01.01.2014

Panama - Friendly crocodile and humongous sharks

Driving from north-west of Costa Rica to the middle of Panama is a long stretch, 19 hours in bus - and after the border we had to lay down in the bus with closed lights and curtains to hide form bus burglars smashing the windows with rocks. But, having booked 3 days of diving in the world famous national park Coiba, we were already visualizing our underwater expedition.




Arriving in the small fishing village, Santa Catalina south in Panama, we booked a small bungalow lodge to sleep and pack our bags for the diving trip starting the day after at 7am.


Coiba is a larger island outside Santa Catalina, but the national park covers a huge area outside the coast. This way we can dive in beautiful protected waters with a lot of pelagic fish. As it is christmas dives the temperature was around 26C, visibility around 25m. The hard corals and boulders are covered in colorful sea fans and sponges. At Coiba you always need to keep an eye out in the blue for bigger stuff.


A great diversity of box fishes and porcupine fishes around the dive sites.


Even though its a lot of colors and some reef fish, its not much macro life when you look for it. Of course you can find blennies in small holes in the hard corals, but you probably want to rig your camera with a wide angle at these sites.


Spiny lobsters, looks like a cyclops version. The spiny lobsters have no claws compared to the european lobster were used to back home.


Great safety stop (last 3 minutes at 5 metres) in the rocking waves, almost felt asleep.


Ending our Central-American trip by investing in some quality dives, we hope for some special moments to happen. Very important on trips, not at least diving trips, to treat yourself the last days to succeed with a good end so you feel good about the whole trip.


With lights underwater you can see the real colors of the reefs. Red color is blind for your eye after only 5 meters, the other colors disappears deeper. See the background which is totally blue, green and dark. The highlighted area to the left is lighted up by 2400 lumen LED lights and a correct white balance on our camera settings.


This sea star would be dark, blue and green if we didn't have lights or strobes as we used here.


What a difference lights makes. When you operate a camera, even though its over or underwater, TV or film - light is the most important factor to master!


In Coiba national park, sharks is guaranteed. If you don't see one you actually get the money back. Here I'm swimming with a laid-back and probably pregnant whitetip reef shark who is around 1,6m. They are easy to photograph since they are often laying still on sandy bottom, but they don't like it when you approach. So do it extremely slowly.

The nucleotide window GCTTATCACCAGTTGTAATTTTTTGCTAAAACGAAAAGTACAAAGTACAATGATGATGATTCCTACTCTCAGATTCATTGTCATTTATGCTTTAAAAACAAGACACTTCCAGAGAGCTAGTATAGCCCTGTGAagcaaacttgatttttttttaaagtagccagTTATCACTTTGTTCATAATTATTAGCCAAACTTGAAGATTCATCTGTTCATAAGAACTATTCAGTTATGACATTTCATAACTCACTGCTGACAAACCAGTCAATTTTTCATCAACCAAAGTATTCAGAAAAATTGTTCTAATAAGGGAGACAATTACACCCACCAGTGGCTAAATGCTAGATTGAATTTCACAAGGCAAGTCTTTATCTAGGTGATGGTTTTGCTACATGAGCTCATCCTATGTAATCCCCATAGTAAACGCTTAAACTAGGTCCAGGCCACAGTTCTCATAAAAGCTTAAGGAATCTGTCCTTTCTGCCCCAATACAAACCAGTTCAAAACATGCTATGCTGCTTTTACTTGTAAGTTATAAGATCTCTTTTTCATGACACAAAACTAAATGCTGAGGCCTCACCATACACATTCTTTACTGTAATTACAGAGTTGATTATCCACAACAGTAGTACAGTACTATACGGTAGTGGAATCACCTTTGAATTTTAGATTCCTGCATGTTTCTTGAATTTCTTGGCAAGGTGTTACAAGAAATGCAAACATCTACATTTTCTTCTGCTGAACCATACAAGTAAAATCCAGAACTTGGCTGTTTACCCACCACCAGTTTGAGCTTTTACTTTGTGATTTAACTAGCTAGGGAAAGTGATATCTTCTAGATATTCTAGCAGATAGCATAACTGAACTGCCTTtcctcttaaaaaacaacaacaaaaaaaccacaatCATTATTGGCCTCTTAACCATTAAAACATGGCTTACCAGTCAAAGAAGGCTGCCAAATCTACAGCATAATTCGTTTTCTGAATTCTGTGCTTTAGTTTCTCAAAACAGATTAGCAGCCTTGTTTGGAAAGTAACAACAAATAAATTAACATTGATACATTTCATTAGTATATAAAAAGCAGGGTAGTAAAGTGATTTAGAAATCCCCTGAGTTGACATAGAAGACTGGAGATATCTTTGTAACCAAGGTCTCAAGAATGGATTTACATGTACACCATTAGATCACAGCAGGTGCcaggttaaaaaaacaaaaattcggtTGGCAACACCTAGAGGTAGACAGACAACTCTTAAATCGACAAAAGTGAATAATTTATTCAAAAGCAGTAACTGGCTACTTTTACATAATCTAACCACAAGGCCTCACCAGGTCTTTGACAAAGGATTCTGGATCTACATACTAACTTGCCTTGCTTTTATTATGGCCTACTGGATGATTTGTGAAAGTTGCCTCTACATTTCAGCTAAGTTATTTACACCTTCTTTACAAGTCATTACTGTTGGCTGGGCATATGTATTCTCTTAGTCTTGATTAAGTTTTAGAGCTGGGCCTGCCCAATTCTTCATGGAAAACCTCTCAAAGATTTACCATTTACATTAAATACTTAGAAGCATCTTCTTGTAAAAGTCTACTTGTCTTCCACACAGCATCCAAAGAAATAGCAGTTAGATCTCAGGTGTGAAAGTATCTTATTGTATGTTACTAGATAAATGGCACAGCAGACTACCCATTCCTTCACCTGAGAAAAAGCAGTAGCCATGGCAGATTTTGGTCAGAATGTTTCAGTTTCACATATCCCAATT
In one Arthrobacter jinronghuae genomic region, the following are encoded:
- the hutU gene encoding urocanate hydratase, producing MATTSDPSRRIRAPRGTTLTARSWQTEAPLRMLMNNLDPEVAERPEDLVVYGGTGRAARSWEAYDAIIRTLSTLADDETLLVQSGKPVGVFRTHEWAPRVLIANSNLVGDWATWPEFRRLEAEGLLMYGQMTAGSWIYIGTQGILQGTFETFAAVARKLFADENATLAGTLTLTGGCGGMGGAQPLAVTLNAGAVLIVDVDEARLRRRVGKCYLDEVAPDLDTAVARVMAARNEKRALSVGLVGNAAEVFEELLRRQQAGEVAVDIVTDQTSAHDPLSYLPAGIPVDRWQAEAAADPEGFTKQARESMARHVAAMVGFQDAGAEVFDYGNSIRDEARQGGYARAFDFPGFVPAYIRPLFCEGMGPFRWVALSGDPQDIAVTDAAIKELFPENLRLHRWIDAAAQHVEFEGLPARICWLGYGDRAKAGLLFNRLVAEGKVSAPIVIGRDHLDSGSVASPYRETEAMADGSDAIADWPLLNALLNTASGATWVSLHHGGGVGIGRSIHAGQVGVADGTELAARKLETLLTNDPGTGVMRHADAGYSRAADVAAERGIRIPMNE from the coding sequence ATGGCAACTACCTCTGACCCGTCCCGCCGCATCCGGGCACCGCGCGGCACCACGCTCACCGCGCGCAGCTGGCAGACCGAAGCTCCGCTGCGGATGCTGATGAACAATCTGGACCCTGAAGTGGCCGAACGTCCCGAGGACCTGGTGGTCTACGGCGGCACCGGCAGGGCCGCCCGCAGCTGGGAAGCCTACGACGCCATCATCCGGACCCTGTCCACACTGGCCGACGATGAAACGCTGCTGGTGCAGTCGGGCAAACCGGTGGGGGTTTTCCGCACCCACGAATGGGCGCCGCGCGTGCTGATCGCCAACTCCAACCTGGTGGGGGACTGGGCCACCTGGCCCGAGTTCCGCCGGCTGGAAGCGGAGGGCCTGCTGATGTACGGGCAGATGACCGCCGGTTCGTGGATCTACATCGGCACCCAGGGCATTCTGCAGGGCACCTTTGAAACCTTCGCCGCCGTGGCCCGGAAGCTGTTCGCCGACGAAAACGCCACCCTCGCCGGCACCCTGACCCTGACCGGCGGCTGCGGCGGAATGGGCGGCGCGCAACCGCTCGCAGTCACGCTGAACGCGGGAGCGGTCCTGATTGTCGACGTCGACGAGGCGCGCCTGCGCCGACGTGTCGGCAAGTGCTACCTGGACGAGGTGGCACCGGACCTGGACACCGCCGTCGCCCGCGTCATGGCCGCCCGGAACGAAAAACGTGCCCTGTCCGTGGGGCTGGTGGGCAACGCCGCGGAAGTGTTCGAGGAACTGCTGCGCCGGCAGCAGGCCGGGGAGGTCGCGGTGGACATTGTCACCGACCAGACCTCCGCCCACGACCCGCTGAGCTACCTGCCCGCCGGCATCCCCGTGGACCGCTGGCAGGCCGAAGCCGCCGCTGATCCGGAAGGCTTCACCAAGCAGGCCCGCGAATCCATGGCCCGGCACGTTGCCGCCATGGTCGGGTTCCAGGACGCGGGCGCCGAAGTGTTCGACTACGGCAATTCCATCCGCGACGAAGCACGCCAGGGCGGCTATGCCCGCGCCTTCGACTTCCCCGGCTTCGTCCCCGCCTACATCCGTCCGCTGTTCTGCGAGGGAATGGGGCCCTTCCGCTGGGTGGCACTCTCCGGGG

Frogfish is probably my favorite fish. In Norway the nearest species would be "rognkjeks". They are small, colorful, hangs on sponges with their "hands" and when they open their mouth its almost as big as their body.




In Coiba its very few nudibranchs (sea slugs / snails). You are very luck to spot one and I was very excited finding these two guys laying on a rock. My pinky finger illustrates how small they are.


Since we dived with a group of other divers we asked the dive guide if we could stay alone as a buddy pair, most because we use so much time at one place to photograph. Usually they say yes after they realize were professional divers and we follow their guidelines in terms of dive time and so on. At this dive we went the opposite direction of the group which was the best choice we made on this trip. We met a 6 meter whale shark feeding on krill in the surface. Luckily for the aesthetics of photography, we were alone with the shark for 25 minutes. This was worth all the hassle and the money and it was one of the best dives we've ever done. Our greatest wildlife moment, we felt blessed. The salt water in my mask was probably tears and my regulator was full of krill.


Coiba was identified by UNESCO as a World Heritage Site in 2005. Wildlife is flourishing on the island. Here a non-poisonous tree snake.


Good times on a tropical island in Christmas.


Still dreaming about adventures? STOP - THINK - ACT - What is actually stopping you?


A stranded skeleton of a humpback whale. Just a whale..


Tito, the infamous local and "tame" crocodile at Coiba. Situated 20 meters from the main swimming beach in the opposite direction. The rangers feed him every day making him fat and long, around 3,5 meters. When its not lunch time he goes to the estuary on the other island to feed or search for girlfriends. He never comes up on the grassy area, only stays at the beach. This was finally my Dundee moment, missed my hat from Australia though.


Tito, the ancient dinosaur lurking in the mangroves.


Beautiful sunset with crocodile.


The ranger station with sleeping shacks.


Me and our Dutch friend waking early up for sunrise.


Eagle rays floating in the surface of the sunrise.


Breakfast at 6 am


Local parrot who utters only "Hola" to guys. He is either gay or she is romantic?


After Coiba we went to Panama City where our flight to Geneva was departing in 3 days. We stayed in the old colonial district of Casco Viejo at the hostel Lunas Casa.


Arriving in the capitol we felt like stepping into Singapore. Skyscrapers neighboring the slum, Chinatown and shopping centers, fish market and Victoria Secret. Contrasts marks this town built by the billions of income the Panama Canal gives the southernmost country of Central-America.

Soon, off to Switzerland to surprise our family for Christmas!

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